Forget about everything you thought you knew about Habitat for Humanity. The nearly quarter of a century old non-profit has long since expanded its mission to the point that they can actually help storm ravaged homeowners at the Jersey Shore.


Coastal Habitat for Humanity is getting ready to launch its Neighborhood Revitalization Initiative (NRI), where they will be dispatching hundreds of volunteers starting in February to help repair over 125 Sandy damaged homes belonging to low income families in Ocean and Monmouth Counties.

Coastal Habitat Executive Director Maureen Mulligan says they have two programs.

"One is a rehab where we will go in and work with families and replace the sheet rocking perhaps some flooring some weatherization kinds of programs. Those projects usually fall below $10,000."

She says the second, is a reconstruction program that's much bigger and includes work on electrical systems, plumbing and HVAC systems where the average project is $30,000.

When asked when the nonprofit changed its focus? Mulligan says a couple of years ago, Habitat for Humanity expanded its mission to include other ways of helping low income folks, specifically those who owned their own homes where the homes had fallen into disrepair.

She says, "The kinds of problems that end up getting homeowners in trouble with city officials, getting them citations from the town."

That's the genesis of "A Brush with Kindness" working with low income families to repair the outside of their homes such as painting, fixing front porches, etc. That program morphed into something bigger where they were putting in ramps and rails for people with disabilities as well as some weatherization projects.

Mulligan says they're looking for income-eligible families in their region who need help with repairs. She says interested applicants get get a form from their web site as well as their town halls. The web site also list the criteria for repairs.  Applicants can also call their office at 732-974-2422.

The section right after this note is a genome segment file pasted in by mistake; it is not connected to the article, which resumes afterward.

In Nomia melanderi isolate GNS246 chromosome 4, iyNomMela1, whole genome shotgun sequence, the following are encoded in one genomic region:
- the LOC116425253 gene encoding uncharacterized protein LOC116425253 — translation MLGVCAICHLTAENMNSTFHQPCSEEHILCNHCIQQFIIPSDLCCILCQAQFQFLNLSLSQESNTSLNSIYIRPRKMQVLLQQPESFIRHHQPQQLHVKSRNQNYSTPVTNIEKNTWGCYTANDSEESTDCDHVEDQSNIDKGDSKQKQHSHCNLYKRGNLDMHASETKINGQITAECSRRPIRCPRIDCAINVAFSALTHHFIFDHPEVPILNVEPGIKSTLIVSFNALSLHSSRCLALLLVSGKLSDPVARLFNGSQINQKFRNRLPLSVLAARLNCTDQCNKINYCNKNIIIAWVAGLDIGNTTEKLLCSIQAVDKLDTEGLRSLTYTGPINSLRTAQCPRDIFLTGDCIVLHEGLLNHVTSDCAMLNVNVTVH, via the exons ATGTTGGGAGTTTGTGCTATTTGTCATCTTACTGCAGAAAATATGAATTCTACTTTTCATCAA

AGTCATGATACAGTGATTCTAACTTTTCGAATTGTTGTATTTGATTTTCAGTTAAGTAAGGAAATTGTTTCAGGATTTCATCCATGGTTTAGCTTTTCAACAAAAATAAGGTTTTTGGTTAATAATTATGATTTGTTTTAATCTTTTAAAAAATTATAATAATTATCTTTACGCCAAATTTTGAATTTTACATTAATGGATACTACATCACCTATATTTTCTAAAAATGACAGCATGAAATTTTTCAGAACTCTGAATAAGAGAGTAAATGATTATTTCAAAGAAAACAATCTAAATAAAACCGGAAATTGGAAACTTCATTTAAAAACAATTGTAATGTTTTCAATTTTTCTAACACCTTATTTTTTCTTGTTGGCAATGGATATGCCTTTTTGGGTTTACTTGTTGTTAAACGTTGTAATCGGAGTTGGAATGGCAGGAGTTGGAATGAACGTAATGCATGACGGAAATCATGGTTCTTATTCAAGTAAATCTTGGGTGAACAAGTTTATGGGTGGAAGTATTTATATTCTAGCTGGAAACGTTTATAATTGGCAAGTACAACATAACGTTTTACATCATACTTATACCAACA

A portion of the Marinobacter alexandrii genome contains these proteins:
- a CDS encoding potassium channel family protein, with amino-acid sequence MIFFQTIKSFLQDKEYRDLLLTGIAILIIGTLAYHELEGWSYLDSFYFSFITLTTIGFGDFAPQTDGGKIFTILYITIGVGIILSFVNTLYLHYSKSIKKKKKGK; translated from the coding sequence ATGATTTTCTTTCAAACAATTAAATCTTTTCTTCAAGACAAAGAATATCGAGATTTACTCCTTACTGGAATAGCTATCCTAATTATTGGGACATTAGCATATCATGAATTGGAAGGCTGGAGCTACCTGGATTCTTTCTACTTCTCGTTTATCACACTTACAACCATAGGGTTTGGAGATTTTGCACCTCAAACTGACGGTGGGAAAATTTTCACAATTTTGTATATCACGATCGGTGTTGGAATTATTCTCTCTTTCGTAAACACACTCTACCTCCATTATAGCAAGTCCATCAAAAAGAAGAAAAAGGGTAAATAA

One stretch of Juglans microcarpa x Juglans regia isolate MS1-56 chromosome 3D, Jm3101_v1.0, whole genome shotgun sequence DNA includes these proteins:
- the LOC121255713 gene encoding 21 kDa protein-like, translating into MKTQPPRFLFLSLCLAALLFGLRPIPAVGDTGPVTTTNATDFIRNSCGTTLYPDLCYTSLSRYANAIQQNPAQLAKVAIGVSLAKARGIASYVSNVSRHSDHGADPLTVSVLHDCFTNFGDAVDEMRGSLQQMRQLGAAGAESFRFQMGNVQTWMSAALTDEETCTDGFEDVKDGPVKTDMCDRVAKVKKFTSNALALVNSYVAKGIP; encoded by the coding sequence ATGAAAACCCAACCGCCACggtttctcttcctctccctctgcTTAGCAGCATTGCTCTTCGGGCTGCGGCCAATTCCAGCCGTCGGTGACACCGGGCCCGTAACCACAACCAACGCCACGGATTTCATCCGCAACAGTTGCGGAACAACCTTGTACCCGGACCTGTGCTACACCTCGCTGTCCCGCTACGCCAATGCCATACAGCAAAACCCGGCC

She says they're also looking for volunteers.

"We are looking for anybody who wants to come out and help their neighbors rehab their homes. If people have skills that's great we can use them for what we call a Team Leader where they can work with other volunteers and show them how to put in new insulation, how to put up sheet rock ... that kind of thing. If they don't have skills that's fine because we will indeed have these Team Leaders there."

Mulligan says those wishing to volunteer can go to their web site and click "Get Involved" to fill out a volunteer skills form.

Mulligan says they're on the brink of starting. She says they've spent the last ten weeks or so getting ourselves the equipment we need, the staff we need and some of the money that we'll need to move forward and we're looking at starting the actual projects probably around mid-February.

The Coastal Habitat for Humanity region covers from Deal Road in Ocean Township, South through the Manasquan River and everything East of the Garden State Parkway.

Two other New Jersey-based Habitat for Humanity's are also doing similar Sandy repair projects. The Northeast Monmouth County Habitat for Humanity based in Long Branch and the Northern Ocean Habitat for Humanity based in Toms River.

Mulligan says the funding comes from a wide range of sources.

"We have grant request out to many organizations. We have received money from Habitat Internatonal. We have received money from young musicians who are hold concerts and are having different kinds of outing where they're raising money. We have individuals who are contributing money but we are actually looking for big grants to help."

They have received in-kind donations like three vehicles from Habitat International, two vans from JCP&L and seven staff members are being paid for through unemployment for the next couple of months. She says all those resources enable them to move forward.

When asked why Habitat for Humanity is fanning out to help repair Sandy damaged homes?

Mulligan says, "Because our mission is to eradicate sub-standard housing from the face of the earth and people who are living in homes that were devastated meet that criteria."